Located on Seel Street in the heart of Liverpool’s independent and creative Ropewalks quarter, the Zanzibar Club tonight played host to the second show in this year’s Jack Daniel’s promoted JD Roots campaign, in association with the NME, to find Britain’s best small live music venue. The reason that 250 very lucky fans had crammed into The Zanzibar this evening was to catch local hero Miles Kane going back to the place where it had all started for him. It was here some nine years ago that he had played his second ever gig with The Little Flames before embarking upon a career that has since taken him via another local band The Rascals, Last Shadow Puppets, in tandem with Alex Turner from Arctic Monkeys, to the point where he now stands today on the threshold of releasing his second solo album, Don’t Forget Who You Are.
Bounding onto the stage a little before a quarter to ten, Kane is clearly thrilled to be back here again playing in front of his home crowd. Right from the very start he confidently predicts that we are “gonna get it” and some seventy minutes and seventeen songs later he has firmly delivered on that promise to the point where he informs us that this is the proudest moment of his life; he later tells a reporter from the NME that this was the best gig he had ever played.
The set comprised of seven songs from his forthcoming album, including “Get Right”, the B-side to his next single, with the remainder drawn almost exclusively from his 2011 debut offering Colour of the Trap. Kane will never stand accused of being a true original; derivation looms large at each and every corner he approaches as he blends 1960’s pop into garage rock into psychedelia and then back again before mutating it all into an indie-sound for the modern man (and woman). That John Lennon was the main inspiration for his debut album comes as no little surprise. But for all his having stood in a long musical line from The Beatles to the brothers Gallagher, by way of Scott Walker, The Who and Paul Weller, there is something incredibly refreshing about this 27 year old from the Wirral.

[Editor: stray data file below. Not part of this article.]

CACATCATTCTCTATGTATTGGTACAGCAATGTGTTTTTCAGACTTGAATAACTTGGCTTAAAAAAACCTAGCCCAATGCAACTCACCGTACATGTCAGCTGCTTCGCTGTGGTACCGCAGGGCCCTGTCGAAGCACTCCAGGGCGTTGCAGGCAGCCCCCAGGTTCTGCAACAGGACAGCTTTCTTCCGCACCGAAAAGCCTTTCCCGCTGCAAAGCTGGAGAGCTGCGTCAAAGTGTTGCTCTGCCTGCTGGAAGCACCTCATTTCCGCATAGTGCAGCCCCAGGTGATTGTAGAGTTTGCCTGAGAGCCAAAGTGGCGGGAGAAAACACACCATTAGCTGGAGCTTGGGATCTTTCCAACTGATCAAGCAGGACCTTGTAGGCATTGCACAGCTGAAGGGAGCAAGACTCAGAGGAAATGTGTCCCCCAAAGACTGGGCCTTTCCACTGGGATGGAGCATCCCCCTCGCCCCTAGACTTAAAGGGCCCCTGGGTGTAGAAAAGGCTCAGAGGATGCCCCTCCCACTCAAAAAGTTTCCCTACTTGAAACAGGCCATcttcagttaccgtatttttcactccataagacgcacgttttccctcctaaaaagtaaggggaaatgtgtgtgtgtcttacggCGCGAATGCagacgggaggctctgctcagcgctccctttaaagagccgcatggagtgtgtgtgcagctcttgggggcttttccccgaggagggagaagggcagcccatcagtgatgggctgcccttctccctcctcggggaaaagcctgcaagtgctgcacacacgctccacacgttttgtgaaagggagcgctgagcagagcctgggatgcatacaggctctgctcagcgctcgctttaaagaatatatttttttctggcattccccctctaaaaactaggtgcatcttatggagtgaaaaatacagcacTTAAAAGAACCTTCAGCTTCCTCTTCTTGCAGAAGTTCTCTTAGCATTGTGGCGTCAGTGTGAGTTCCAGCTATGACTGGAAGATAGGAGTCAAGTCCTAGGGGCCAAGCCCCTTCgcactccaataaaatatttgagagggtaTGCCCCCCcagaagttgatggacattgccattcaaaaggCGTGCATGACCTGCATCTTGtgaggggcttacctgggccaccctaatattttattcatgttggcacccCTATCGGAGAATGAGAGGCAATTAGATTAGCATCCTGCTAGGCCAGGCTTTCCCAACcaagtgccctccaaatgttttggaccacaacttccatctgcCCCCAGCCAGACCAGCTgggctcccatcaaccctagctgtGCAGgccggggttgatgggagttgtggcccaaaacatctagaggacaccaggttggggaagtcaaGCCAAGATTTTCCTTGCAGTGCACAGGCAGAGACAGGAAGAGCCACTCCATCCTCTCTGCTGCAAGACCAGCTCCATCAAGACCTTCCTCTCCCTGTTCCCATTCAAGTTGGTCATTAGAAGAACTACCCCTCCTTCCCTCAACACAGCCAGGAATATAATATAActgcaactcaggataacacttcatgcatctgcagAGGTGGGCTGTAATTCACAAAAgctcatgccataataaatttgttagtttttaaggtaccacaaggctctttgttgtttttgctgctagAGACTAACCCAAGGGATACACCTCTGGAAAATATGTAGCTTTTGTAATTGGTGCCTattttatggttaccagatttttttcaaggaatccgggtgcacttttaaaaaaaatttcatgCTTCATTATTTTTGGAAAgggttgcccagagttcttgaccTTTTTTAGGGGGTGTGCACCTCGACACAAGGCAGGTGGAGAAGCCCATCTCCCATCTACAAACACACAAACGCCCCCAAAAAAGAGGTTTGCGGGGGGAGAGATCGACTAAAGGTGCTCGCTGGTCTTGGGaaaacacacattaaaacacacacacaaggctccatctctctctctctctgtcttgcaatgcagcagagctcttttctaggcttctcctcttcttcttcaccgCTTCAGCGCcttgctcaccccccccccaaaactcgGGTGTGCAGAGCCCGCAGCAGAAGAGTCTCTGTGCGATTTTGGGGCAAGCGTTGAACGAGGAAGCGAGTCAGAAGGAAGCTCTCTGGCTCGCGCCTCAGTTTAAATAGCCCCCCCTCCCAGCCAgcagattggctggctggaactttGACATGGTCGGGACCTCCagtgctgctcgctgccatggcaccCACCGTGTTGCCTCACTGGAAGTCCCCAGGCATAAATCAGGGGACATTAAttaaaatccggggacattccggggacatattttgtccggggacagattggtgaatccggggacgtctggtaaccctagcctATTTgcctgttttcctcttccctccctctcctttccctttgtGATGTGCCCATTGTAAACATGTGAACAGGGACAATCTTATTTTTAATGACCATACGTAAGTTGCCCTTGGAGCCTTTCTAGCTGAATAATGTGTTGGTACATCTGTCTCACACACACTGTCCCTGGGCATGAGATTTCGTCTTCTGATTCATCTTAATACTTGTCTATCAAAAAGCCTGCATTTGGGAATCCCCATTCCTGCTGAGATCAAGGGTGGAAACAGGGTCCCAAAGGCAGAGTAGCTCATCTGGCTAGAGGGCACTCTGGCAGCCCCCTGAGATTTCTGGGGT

He attacked the evening with a passion, confidence and commitment which probably comes from performing to your own people on your home turf, safe in the warmth of such familiarity, not to mention a burgeoning belief in your own ability. As early as the third song, Rearrange, the crowd are bouncing around in unison to the music, punching the Zanzibar’s hot and sticky air with delight and singing along to the chorus of “let it out, let it out, let it all out, let it out, let it out, let it all out”.
Two acoustic songs apart – the penultimate First Of My Kind and the initial encore, the title track from his first album – the set is a relentless, pedal-to-the-metal onslaught on the senses that never once paused for breath and in so doing captured everything that is so reassuringly vital and intense about experiencing live music at its very best. As the last strains of an incendiary Don’t Forget Who You Are faded away, Kane temporarily disappeared from view under a horde of joyful stage invaders in scenes of adulation that were more reminiscent of Goodison and Anfield. This was a quite remarkable triumph, Miles Kane at the Zanzibar Club in Liverpool.
Photographs by Shirlaine Forrest